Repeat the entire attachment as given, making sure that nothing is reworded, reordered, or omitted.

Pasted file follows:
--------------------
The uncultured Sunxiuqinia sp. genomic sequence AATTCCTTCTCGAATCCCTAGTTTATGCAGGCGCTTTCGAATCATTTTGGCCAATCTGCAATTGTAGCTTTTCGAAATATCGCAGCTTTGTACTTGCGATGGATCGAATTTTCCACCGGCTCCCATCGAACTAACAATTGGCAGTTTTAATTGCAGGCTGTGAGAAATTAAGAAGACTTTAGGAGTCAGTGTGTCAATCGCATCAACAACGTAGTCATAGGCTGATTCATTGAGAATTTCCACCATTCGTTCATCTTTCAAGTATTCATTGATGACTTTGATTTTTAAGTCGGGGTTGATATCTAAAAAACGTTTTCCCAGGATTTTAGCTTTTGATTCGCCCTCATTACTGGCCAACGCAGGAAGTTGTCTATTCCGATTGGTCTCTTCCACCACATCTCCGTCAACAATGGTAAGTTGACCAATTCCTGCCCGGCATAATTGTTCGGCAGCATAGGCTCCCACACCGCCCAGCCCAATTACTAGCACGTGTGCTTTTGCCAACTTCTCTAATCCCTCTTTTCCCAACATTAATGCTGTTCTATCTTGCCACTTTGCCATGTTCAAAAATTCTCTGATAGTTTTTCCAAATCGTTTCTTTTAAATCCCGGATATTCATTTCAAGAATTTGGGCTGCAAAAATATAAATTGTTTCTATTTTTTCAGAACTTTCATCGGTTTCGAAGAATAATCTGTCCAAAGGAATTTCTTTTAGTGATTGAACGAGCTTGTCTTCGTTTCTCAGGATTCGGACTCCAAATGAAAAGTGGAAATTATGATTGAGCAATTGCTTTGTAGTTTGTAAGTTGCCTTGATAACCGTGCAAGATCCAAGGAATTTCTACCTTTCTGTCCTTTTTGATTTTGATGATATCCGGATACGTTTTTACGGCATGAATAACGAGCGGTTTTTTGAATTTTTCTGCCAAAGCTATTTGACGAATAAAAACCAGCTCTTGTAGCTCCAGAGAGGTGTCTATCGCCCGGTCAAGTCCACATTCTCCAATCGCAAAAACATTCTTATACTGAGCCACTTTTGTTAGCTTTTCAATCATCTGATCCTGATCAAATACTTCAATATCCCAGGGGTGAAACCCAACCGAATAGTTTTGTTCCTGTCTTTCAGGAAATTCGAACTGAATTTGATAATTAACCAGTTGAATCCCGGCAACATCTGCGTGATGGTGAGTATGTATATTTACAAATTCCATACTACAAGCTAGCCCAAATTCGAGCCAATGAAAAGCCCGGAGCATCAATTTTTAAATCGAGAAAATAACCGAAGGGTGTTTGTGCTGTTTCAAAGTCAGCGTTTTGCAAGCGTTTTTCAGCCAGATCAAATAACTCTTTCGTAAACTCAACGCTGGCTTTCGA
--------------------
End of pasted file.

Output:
The uncultured Sunxiuqinia sp. genomic sequence AATTCCTTCTCGAATCCCTAGTTTATGCAGGCGCTTTCGAATCATTTTGGCCAATCTGCAATTGTAGCTTTTCGAAATATCGCAGCTTTGTACTTGCGATGGATCGAATTTTCCACCGGCTCCCATCGAACTAACAATTGGCAGTTTTAATTGCAGGCTGTGAGAAATTAAGAAGACTTTAGGAGTCAGTGTGTCAATCGCATCAACAACGTAGTCATAGGCTGATTCATTGAGAATTTCCACCATTCGTTCATCTTTCAAGTATTCATTGATGACTTTGATTTTTAAGTCGGGGTTGATATCTAAAAAACGTTTTCCCAGGATTTTAGCTTTTGATTCGCCCTCATTACTGGCCAACGCAGGAAGTTGTCTATTCCGATTGGTCTCTTCCACCACATCTCCGTCAACAATGGTAAGTTGACCAATTCCTGCCCGGCATAATTGTTCGGCAGCATAGGCTCCCACACCGCCCAGCCCAATTACTAGCACGTGTGCTTTTGCCAACTTCTCTAATCCCTCTTTTCCCAACATTAATGCTGTTCTATCTTGCCACTTTGCCATGTTCAAAAATTCTCTGATAGTTTTTCCAAATCGTTTCTTTTAAATCCCGGATATTCATTTCAAGAATTTGGGCTGCAAAAATATAAATTGTTTCTATTTTTTCAGAACTTTCATCGGTTTCGAAGAATAATCTGTCCAAAGGAATTTCTTTTAGTGATTGAACGAGCTTGTCTTCGTTTCTCAGGATTCGGACTCCAAATGAAAAGTGGAAATTATGATTGAGCAATTGCTTTGTAGTTTGTAAGTTGCCTTGATAACCGTGCAAGATCCAAGGAATTTCTACCTTTCTGTCCTTTTTGATTTTGATGATATCCGGATACGTTTTTACGGCATGAATAACGAGCGGTTTTTTGAATTTTTCTGCCAAAGCTATTTGACGAATAAAAACCAGCTCTTGTAGCTCCAGAGAGGTGTCTATCGCCCGGTCAAGTCCACATTCTCCAATCGCAAAAACATTCTTATACTGAGCCACTTTTGTTAGCTTTTCAATCATCTGATCCTGATCAAATACTTCAATATCCCAGGGGTGAAACCCAACCGAATAGTTTTGTTCCTGTCTTTCAGGAAATTCGAACTGAATTTGATAATTAACCAGTTGAATCCCGGCAACATCTGCGTGATGGTGAGTATGTATATTTACAAATTCCATACTACAAGCTAGCCCAAATTCGAGCCAATGAAAAGCCCGGAGCATCAATTTTTAAATCGAGAAAATAACCGAAGGGTGTTTGTGCTGTTTCAAAGTCAGCGTTTTGCAAGCGTTTTTCAGCCAGATCAAATAACTCTTTCGTAAACTCAACGCTGGCTTTCGA